Table 2

Glucose variability and glycaemic excursions

 

CGM, urine collection 1

CGM, urine collection 2

CGM, collections 1 + 2

p value

Mean glucose (mmol/l)

9.0 (±2.2)

9.3 (±1.8)

9.1 (±1.8)

0.465

SD (mmol/l)

3.29 (±1.07)

3.45 (±1.28)

3.61 (±1.05)

0.654

Inter-day variation

 MODD (mmol/l)

NA

NA

3.7 (3.2–5.0)

NA

Intra-day variation

 CV

0.37 (0.29–0.44)

0.37 (0.30–0.44)

0.42 (0.31–0.47)

1.0

 MAGE (mmol/l)

6.9 (6.2–8.7)

7.8 (5.2–9.7)

7.6 (6.4–9.0)

0.977

Rapid glucose variability

 CONGA-1

2.5 (2.0–2.7)

2.5 (1.9–3.1)

2.3 (2.1–2.8)

0.195

 Within-hour range (mmol/l)

2.0 (1.7–2.2)

2.1 (1.6–2.8)

2.0 (1.7–2.5)

0.057

 Within-hour SD (mmol/l)

0.69 (0.58–0.74)

0.70 (0.55–0.95)

0.66 (0.58–0.84)

0.076

Variability and excursions were indicated by several markers, derived from continuous glucose monitoring data during the first, second and total 48 h of urine collections, respectively

Data are means (±SD) or medians (25th–75th percentile)

CGM, continuous glucose monitoring

https://static-content.springer.com/image/art%3A10.1007%2Fs00125-007-0842-6/MediaObjects/125_2007_842_Fig2_HTML.gif
Fig. 2

Urinary excretion of \( 15{\left( S \right)} - 8 - iso - {\text{PGF}}_{{2\alpha }} \) for all 25 patients with type 1 diabetes during the first (black bars) and second (grey bars) 24 h urine collection

https://static-content.springer.com/image/art%3A10.1007%2Fs00125-007-0842-6/MediaObjects/125_2007_842_Fig3_HTML.gif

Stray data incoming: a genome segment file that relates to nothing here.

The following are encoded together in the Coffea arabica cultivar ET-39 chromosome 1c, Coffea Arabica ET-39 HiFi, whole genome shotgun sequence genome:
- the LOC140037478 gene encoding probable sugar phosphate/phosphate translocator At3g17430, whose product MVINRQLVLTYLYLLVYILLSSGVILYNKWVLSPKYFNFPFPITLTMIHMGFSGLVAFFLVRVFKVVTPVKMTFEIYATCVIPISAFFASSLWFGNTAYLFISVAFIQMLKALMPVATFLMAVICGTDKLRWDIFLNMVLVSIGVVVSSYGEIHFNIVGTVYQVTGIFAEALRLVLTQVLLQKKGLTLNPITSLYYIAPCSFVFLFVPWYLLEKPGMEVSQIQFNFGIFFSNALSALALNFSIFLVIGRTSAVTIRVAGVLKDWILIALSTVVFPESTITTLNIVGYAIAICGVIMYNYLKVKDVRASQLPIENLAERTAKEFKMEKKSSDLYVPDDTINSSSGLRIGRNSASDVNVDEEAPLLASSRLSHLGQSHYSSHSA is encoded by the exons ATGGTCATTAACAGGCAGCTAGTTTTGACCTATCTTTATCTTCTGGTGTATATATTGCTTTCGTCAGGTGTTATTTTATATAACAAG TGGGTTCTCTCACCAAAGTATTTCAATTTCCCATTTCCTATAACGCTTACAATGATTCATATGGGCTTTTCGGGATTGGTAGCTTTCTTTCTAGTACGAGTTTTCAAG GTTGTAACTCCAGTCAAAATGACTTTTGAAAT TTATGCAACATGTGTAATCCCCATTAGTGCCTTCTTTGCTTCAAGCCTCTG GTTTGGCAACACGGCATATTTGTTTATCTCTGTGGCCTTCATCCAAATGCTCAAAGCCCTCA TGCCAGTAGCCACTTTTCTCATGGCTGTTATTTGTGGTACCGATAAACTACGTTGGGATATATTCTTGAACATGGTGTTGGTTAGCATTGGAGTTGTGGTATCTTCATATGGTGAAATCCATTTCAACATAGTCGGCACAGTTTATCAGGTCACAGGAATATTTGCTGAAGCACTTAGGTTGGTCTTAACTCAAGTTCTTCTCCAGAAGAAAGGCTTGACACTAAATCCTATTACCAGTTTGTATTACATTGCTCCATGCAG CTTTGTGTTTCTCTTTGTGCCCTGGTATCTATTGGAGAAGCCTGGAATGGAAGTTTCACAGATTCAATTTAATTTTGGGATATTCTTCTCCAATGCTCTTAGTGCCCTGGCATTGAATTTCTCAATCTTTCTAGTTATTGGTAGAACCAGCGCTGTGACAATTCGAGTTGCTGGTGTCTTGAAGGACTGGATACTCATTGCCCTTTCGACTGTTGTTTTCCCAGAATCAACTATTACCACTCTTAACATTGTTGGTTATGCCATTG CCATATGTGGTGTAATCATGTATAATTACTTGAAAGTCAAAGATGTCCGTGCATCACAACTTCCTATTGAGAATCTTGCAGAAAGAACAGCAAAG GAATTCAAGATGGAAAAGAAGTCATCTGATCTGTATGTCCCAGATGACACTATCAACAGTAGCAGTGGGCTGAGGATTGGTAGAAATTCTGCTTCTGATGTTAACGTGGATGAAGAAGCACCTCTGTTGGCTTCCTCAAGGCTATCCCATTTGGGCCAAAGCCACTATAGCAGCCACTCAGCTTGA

Fig. 3

Scatter plot showing MAGE vs oxidative stress. A regression line could not be drawn

Correlations between \( 15{\left( S \right)} - 8 - iso - {\text{PGF}}_{{2\alpha }} \) and the markers of glucose variability are given in Table 3. Again, none of the markers of glucose variability were associated with the urinary excretion rate of \( 15{\left( S \right)} - 8 - iso - {\text{PGF}}_{{2\alpha }} \).
Table 3

Spearman correlation coefficients between urinary excretion rates of \( 15{\left( S \right)} - 8 - iso - {\text{PGF}}_{{2\alpha }} \) and markers of glycaemic variability, glycaemic control and some variables that were earlier reported to be involved in the activation of oxidative stress

 

MODD

HbA1c

Sex

Age

Smoking

CV

MAGE

CONGA-1

Within-hour range

Within-hour SD

HbA1c

0.261

         

Sexa

−0.024

0.028

        

Age

0.062

−0.124

0.073

       

Smokingb

−0.305

0.074

0.943c

−0.327

      

CV

0.739e

0.023

−0.110

−0.015

−0.146

     

MAGE

0.749e

0.371

−0.073

0.123

−0.166

0.613d

    

CONGA-1

0.617d

0.202

−0.073

−0.026

−0.074

0.391

0.665e

   

Within-hour range

0.459d

0.169

−0.135

0.007

−0.106

0.151

0.539d

0.924e

  

Within-hour SD

0.482d

0.164

−0.141

0.047

−0.133

0.189

0.530d

0.934

0.991e

 

8-iso-PGF

−0.112

0.028

0.281

−0.289

0.102

0.048

−0.381

−0.177

−0.26

−0.285

aLabelled as 1 = male, 2 = female

bLabelled as 0 = non-smoking, 1 = smoking

cPearson χ 2

d p < 0.05; e p < 0.0001

8-iso-PGF, urinary excretion of \( 15{\left( S \right)} - 8 - iso - {\text{PGF}}_{{2\alpha }} \)

Discussion

In this study, none of the measures of glucose variability was associated with oxidative stress, estimated by the urinary excretion of \( 15{\left( S \right)} - 8 - iso - {\text{PGF}}_{{2\alpha }} \), in patients with type 1 diabetes. In accordance with previously reported studies, our results confirm that patients with type 1 diabetes have higher levels of oxidative stress than healthy controls matched for age and sex [15, 23, 27, 28].